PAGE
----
Wormeries provide an efficient method of composting at home, as well as a valuable way to get rid of kitchen waste. A wormery is normally organised via trays, with the bottom tray housing the worms and any organic matter added to it. The worms eat their way through the organic matter (preferring rotting matter over fresh!) and produce worm castings in the process (worm poo). These castings are known as vermicompost, one of the richest and most efficient types of compost available.

There are also pet poo wormeries available, meaning you can turn your pets nasty brown mess into black gold. It is recommended that a wormery is kept under cover during wet weather and insulated or kept inside during cold weather. A wormery is a unique way to create usable compost, and it’s also a great educational tool for children, making great garden projects, ideal for young kids or schools.

Our wormeries are available in a variety of colours and configurations.

 

Maze 245 Litre Compost Tumbler + 55 Litre Composting Cart Set

 

The Maze 245 Litre Compost Tumbler and Cart set is an excellent way to speed up your compost production, with it’s two compartments you have the option to produce, as well as store compost. The principle of the Maze Tumbler is that unlike a traditional composter, the compost does not require turning with a fork, instead aeration is achieved by rotating the compost drum via a handle.

The act of turning the compost ensures that it is mixed, and that the heat contained within is distributed evenly. In a traditional composter this is only achieved by turning the pile, which when you’re dealing with a larger composter can be quite difficult. By allowing an even distribution of heat, the process of decomposition is increased, and therefore usable compost is created much quicker.

The included 55 litre cart makes the process of emptying and using your compost that much easier, simply turn the access hatches towards the ground, slide the cart underneath, and fill to the required amount.

We have a large variety of tumbler composters in addition to the Maze 245.

 

330L Green Johanna Hot Composter

 

Similar to the Aerobin Hot Composter, the Green Johanna is a more affordable hot composting solution. With 330L of composting space, you’ve got plenty to work with, and when it comes to composting, bigger is almost always better. The abundant amount of space helps to speed up compost production, and also gives you much more freedom to add organic materials as often as you like. Like the Aerobin, the Green Johanna composter is able to break down, meat, fish, and bones without any trouble.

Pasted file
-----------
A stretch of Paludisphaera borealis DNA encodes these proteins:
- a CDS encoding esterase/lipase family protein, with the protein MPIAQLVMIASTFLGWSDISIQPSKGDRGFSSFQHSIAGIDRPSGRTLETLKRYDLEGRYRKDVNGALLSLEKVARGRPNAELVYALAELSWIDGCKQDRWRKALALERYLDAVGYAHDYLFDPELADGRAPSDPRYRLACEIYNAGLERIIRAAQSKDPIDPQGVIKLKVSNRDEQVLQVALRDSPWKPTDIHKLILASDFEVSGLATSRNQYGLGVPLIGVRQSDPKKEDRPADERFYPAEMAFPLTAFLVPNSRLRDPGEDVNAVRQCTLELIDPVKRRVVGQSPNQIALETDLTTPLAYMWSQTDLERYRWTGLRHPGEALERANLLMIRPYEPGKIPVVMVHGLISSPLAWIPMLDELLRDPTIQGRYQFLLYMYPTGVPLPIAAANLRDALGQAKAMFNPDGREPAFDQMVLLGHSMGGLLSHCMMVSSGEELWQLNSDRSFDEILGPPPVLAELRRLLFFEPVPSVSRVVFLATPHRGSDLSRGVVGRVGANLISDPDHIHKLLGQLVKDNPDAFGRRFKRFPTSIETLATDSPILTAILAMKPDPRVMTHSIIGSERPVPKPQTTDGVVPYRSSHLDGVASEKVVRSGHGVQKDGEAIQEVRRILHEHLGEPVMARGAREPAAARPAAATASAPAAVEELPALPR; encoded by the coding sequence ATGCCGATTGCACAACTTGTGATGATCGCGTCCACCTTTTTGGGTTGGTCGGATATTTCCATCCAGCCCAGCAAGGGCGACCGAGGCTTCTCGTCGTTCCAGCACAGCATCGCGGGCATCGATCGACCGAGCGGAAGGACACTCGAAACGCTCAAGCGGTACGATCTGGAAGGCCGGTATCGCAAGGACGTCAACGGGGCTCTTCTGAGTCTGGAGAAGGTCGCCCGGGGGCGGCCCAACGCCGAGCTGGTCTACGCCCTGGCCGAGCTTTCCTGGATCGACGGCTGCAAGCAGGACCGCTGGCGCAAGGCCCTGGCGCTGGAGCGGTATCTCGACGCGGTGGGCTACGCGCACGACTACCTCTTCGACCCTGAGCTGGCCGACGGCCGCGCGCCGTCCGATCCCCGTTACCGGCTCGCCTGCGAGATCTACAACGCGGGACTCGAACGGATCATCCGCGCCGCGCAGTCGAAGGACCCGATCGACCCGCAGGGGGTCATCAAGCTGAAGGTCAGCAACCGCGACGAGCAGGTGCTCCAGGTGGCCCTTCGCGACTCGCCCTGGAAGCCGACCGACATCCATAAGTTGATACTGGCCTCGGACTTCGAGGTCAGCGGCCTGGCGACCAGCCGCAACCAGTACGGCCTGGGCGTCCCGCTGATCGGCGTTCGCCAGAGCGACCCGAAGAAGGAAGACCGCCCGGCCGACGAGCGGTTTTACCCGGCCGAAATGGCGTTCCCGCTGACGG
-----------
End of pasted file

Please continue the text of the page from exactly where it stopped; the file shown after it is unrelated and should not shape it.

When it comes to cold weather, hot composters fare better than most, however in certain temperatures you may want to add an additional level of insulation. Luckily, we offer a specific winter jacket for the Green Johanna which is tailored to fit the shape of the composter perfectly.

 

Gardening Naturally Dual Tumbling Composter 2 x 70L Cells

Like the Maze 245 composter, the Gardening Naturally Dual composter relies on the act of the compost being spun to produce compost. However, unlike the Maze composter, this one does not have a handle, which is reflected in it’s more affordable price point, this isn’t a reflection of its quality mind you. This composter is just as capable of breaking down organic material as most other composters.

Each chamber can be rotated independently, allowing you to keep one for storage, and one for production, this allows you to constantly have a cycle of compost production on the go.

 

260L Garden Compost Box

 

If you’re looking for affordability and capacity, you can’t go wrong with the 260L Garden Compost Box. Akin to a traditional wooden composter, but less prone to weathering due to its plastic construction, this composter does not rely on being airtight in order to break down organic matter, instead it requires turning and time.

It’s top loading lid, while not airtight, prevents rain from finding its way in. It’s easy enough to put together and compact enough to not take up all your free garden space.

 

Thermo Wood Composter 600L

 

Made from 100% recycled plastic, the Thermo Wood Composter is a hot composter with a wood effect finish. If you’re looking for a more understated, large capacity hot composter, then this is the one for you. This composter features ventilation openings on all four sides, concealed under the wood effect planks, this allows air to circulate through the compost – aiding in the decomposition process.

Due to its convenient easy lock system, assembling this composter can’t be simpler – no tools required.

 

315L CompoSphere Rollable Tumbler Composter Green

 

The CompoSphere is a tumbler style composter which is turned by rolling it on the ground, and while the capacity of it is a generous 315L, it’s still easy enough to move, even when full. With full UV protection, you can guarantee that it won’t be weathered over time, maintaining its look for years to come.